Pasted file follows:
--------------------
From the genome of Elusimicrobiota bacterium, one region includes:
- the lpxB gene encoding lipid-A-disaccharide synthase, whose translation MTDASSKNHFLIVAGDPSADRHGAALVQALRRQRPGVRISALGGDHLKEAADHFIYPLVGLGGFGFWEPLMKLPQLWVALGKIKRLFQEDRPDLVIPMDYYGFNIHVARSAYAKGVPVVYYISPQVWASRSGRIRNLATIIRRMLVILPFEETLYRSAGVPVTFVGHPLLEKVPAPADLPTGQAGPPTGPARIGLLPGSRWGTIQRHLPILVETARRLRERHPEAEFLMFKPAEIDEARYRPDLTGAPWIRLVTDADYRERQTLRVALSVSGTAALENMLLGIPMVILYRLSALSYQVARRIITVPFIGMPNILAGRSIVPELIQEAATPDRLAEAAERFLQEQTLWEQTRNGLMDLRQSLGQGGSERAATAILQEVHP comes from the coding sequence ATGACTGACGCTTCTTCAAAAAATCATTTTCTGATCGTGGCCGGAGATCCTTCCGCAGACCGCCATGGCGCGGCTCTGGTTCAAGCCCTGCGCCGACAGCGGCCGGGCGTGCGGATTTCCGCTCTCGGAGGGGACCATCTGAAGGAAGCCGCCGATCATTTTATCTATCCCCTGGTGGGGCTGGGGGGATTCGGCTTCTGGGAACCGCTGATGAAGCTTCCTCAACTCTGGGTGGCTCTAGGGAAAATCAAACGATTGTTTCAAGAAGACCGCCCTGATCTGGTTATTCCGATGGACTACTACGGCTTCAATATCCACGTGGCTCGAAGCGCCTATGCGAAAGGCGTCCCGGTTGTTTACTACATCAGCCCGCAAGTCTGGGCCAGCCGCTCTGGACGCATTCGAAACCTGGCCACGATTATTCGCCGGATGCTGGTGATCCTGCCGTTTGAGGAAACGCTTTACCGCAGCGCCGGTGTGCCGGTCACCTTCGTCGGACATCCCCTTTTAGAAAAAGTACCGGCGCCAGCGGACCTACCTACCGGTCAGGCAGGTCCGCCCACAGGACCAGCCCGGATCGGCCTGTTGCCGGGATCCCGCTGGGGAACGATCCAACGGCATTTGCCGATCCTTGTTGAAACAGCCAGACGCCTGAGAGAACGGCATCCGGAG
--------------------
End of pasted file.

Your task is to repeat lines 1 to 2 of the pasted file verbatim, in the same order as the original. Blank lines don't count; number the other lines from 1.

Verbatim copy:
From the genome of Elusimicrobiota bacterium, one region includes:
- the lpxB gene encoding lipid-A-disaccharide synthase, whose translation MTDASSKNHFLIVAGDPSADRHGAALVQALRRQRPGVRISALGGDHLKEAADHFIYPLVGLGGFGFWEPLMKLPQLWVALGKIKRLFQEDRPDLVIPMDYYGFNIHVARSAYAKGVPVVYYISPQVWASRSGRIRNLATIIRRMLVILPFEETLYRSAGVPVTFVGHPLLEKVPAPADLPTGQAGPPTGPARIGLLPGSRWGTIQRHLPILVETARRLRERHPEAEFLMFKPAEIDEARYRPDLTGAPWIRLVTDADYRERQTLRVALSVSGTAALENMLLGIPMVILYRLSALSYQVARRIITVPFIGMPNILAGRSIVPELIQEAATPDRLAEAAERFLQEQTLWEQTRNGLMDLRQSLGQGGSERAATAILQEVHP comes from the coding sequence ATGACTGACGCTTCTTCAAAAAATCATTTTCTGATCGTGGCCGGAGATCCTTCCGCAGACCGCCATGGCGCGGCTCTGGTTCAAGCCCTGCGCCGACAGCGGCCGGGCGTGCGGATTTCCGCTCTCGGAGGGGACCATCTGAAGGAAGCCGCCGATCATTTTATCTATCCCCTGGTGGGGCTGGGGGGATTCGGCTTCTGGGAACCGCTGATGAAGCTTCCTCAACTCTGGGTGGCTCTAGGGAAAATCAAACGATTGTTTCAAGAAGACCGCCCTGATCTGGTTATTCCGATGGACTACTACGGCTTCAATATCCACGTGGCTCGAAGCGCCTATGCGAAAGGCGTCCCGGTTGTTTACTACATCAGCCCGCAAGTCTGGGCCAGCCGCTCTGGACGCATTCGAAACCTGGCCACGATTATTCGCCGGATGCTGGTGATCCTGCCGTTTGAGGAAACGCTTTACCGCAGCGCCGGTGTGCCGGTCACCTTCGTCGGACATCCCCTTTTAGAAAAAGTACCGGCGCCAGCGGACCTACCTACCGGTCAGGCAGGTCCGCCCACAGGACCAGCCCGGATCGGCCTGTTGCCGGGATCCCGCTGGGGAACGATCCAACGGCATTTGCCGATCCTTGTTGAAACAGCCAGACGCCTGAGAGAACGGCATCCGGAG